SUBMITTED BY GUSTAVO SALTIEL ON WED, 2013-03-20 13:28
This year’s World Water Day (March 22) focuses on cooperation around water, so it’s a good time to reflect on lessons that those of us working on cooperation in international waters can learn from the experiences and accomplishments in water cooperation in the Nile Basin.
Since the 1960’s the countries of the Nile River Basin have worked towards advancing and capitalizing on the benefits of regional cooperation. The first success came in 1995, when the governments of the Nile countries took a bold step and established the Nile Council of Ministers of Water Resources (Nile-COM) and designed the Nile River Basin Action Plan. By 1998, the Nile-COM endorsed cooperation built around two complementary ideas: establishing a shared vision for the Nile Basin while advancing projects that benefit "the people and particularly the poor and disadvantaged in the Nile Basin."
In 1999, the Nile-COM ministers established the Nile Basin Initiative (NBI) to execute these two programs of action and in 2003, the Nile Basin Trust Fund was established by a consortium of international donors, to support the Nile countries through the NBI, in its overarching goal: to achieve sustainable socio-economic development through equitable utilization of and benefit from, the common Nile Basin water resources.
This Trust Fund helps advance the policy guidelines adopted by the Nile Council of Ministers in 1999: "to develop the water resources of the Nile Basin in a sustainable and equitable way to ensure prosperity, security and peace for all its people; to ensure efficient water management and the optimal use of the resources; to ensure cooperation and joint action between the Nile Basin countries; to target poverty eradication and promote economic integration; and to ensure that the program results in a move from planning to action."
By the end of 2012, the NBTF had supported a total of 28 NBI projects, including projects as part of the Shared Vision and Subsidiary Action Programs, and an Institutional Strengthening Program.
The NBTF has had many successes, including:
Creation of a regional institution that allows dialogue and technical discussions, two strong regional offices dedicated to implementation of investment projects, as well as national offices in Water Ministries
Investments costing $1billion identified, prepared or facilitated by the NBI, and for an additional $1 billion currently under preparation.
Establishment of a shared knowledge base and joint tools for river basin management and planning, including a world class decision support system. This has helped create a common understanding of the regional water resource base.
Training of over 600 regional and national professionals in skills needed for transboundary water management.
Adoption of new norms and ways of working cooperatively, as well as capacity building, which have equipped the 10 Nile Basin governments to participate in regional decision-making on the Nile River and its resources.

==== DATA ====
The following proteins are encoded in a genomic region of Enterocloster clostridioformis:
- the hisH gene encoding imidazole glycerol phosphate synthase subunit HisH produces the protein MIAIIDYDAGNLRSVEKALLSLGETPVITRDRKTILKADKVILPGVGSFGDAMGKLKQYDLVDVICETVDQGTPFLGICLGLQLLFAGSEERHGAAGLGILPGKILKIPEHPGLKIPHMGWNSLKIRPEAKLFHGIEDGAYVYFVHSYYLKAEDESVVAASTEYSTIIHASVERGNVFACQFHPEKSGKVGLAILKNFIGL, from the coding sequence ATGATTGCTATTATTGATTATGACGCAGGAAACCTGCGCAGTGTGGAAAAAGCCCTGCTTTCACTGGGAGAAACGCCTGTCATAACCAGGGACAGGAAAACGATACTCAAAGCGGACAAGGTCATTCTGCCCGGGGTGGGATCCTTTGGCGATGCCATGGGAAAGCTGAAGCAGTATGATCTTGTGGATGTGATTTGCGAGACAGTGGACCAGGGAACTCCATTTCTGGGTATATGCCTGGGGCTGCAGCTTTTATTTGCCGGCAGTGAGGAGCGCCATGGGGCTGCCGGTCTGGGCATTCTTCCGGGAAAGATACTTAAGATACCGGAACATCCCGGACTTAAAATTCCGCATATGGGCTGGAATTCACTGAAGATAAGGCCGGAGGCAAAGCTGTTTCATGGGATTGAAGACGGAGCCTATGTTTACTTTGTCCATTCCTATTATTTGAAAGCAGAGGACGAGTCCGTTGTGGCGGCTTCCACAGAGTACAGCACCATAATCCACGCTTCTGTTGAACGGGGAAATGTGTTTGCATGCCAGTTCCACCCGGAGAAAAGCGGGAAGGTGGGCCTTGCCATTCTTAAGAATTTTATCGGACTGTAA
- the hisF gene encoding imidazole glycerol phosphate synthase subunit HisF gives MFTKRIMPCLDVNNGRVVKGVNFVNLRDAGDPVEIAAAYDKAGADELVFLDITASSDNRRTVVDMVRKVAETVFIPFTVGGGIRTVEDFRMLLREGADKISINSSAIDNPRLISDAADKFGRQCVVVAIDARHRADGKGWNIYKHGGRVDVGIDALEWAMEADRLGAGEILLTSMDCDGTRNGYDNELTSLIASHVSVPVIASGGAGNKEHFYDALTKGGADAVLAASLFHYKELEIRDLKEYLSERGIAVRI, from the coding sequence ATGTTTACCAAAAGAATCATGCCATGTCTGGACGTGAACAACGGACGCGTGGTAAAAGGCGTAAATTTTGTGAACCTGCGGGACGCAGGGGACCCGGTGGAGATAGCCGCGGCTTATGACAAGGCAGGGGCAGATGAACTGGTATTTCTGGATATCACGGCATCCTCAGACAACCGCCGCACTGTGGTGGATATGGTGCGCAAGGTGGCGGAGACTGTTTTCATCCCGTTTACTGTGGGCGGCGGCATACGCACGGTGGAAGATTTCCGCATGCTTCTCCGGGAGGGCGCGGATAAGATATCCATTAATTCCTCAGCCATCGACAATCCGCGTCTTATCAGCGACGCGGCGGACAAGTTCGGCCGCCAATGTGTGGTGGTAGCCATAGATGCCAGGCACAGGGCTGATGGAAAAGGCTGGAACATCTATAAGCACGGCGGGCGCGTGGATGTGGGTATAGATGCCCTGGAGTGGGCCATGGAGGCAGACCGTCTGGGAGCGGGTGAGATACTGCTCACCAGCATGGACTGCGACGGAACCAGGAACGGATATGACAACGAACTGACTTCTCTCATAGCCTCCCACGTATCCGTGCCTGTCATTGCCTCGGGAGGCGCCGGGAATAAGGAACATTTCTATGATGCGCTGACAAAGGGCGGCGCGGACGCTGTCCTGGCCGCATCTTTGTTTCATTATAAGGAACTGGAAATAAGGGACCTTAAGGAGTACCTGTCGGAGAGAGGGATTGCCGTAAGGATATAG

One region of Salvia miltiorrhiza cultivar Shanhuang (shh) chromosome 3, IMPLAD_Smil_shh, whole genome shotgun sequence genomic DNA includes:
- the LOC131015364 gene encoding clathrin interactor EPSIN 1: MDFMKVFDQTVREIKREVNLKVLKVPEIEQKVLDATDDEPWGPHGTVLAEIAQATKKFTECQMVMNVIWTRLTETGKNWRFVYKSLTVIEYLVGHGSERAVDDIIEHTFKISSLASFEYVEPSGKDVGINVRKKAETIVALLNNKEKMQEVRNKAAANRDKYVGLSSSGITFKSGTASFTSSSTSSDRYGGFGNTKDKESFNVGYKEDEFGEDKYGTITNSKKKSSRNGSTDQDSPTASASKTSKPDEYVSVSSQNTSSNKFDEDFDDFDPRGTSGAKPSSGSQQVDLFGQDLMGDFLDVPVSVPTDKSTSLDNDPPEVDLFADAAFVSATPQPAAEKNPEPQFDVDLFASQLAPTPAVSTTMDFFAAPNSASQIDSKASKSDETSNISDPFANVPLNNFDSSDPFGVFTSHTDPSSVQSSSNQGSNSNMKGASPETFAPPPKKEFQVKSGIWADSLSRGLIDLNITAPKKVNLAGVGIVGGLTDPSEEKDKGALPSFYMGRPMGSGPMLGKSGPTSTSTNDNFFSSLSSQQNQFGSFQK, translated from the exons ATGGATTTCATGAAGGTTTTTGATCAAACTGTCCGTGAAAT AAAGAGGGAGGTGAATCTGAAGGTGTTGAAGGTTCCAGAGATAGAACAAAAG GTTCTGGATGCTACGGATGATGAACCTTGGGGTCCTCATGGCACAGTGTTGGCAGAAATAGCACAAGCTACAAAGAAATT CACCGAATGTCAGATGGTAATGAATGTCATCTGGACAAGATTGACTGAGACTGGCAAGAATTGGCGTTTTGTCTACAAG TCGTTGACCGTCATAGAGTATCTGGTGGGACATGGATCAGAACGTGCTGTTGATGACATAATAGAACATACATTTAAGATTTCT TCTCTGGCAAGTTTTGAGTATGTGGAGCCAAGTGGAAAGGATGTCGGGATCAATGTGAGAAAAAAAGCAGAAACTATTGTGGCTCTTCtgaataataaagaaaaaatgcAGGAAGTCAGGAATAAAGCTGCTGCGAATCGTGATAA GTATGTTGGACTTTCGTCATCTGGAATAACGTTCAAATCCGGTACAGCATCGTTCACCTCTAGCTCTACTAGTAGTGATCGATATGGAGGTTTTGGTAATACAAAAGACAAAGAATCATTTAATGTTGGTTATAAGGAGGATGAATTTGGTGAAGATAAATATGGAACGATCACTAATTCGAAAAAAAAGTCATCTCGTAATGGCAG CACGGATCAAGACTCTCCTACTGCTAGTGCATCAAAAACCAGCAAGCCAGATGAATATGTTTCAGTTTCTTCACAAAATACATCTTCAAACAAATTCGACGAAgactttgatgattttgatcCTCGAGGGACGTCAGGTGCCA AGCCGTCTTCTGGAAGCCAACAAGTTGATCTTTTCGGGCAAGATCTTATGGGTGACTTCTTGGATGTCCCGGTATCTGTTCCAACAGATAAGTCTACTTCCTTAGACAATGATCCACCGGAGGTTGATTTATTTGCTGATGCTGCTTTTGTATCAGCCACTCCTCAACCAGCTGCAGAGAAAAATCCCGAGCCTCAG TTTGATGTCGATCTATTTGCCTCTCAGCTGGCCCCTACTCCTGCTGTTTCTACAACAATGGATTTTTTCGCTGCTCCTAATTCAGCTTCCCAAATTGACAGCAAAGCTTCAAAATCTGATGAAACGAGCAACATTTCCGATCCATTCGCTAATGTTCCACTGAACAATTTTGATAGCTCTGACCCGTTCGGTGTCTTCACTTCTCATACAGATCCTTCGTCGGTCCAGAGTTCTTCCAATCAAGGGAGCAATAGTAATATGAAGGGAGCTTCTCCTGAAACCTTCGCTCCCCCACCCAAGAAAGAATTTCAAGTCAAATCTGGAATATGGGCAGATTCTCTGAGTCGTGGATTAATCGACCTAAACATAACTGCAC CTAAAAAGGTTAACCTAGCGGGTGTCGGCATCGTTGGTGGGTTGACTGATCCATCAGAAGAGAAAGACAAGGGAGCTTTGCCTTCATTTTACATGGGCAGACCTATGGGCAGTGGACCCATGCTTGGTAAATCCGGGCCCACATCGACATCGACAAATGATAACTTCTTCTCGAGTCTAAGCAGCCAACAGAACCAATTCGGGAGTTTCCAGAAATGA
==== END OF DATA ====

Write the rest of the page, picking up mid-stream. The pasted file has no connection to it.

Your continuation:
Transmission lines spanning the Ethiopian-Sudanese border, with multiple interconnections planned in the equatorial lakes region, and established protocols for sustained regional power trade.
Provision for new hydro-power generation, including the Rusumo Falls Hydropower Project, designed to serve Burundi, Rwanda and Tanzania and significantly increase coverage of electricity services in those countries.
Critical analysis to support improved regional watershed management in the Eastern Nile, where erosion and silting problems had become acute.
Improved flood preparedness, including new training for regional institutions, national agencies and communities so they can work together to minimize loss of life and property damage from periodic floods.
As the Bank is now launching the Program Cooperation in International Waters in Africa (CIWA), the Nile Basin provides several lessons, including:
Cooperation is a powerful tool for accommodating multipurpose uses of water, advancing development of nations, climate resilient growth, poverty reduction and regional integration
Cooperation requires the establishment of institutional mechanisms, including platforms, norms and mentalities that support continued dialogue and collaboration
Cooperation requires countries to develop a common knowledge base coupled with shared tools for analyzing future trends
Cooperation that fosters regional development projects underpinned by critical analysis, data and studies can pave the way for investments in infrastructure as well as capacity building and other related technical assistance programs.
The activities of riparian interaction should not be viewed as an end in themselves, but rather as a means to an end. Recognizing that infrastructure gaps can hold back economic growth and development entails demonstrating the benefits to countries of unlocking processes and investments in a cooperative rather than unilateral manner.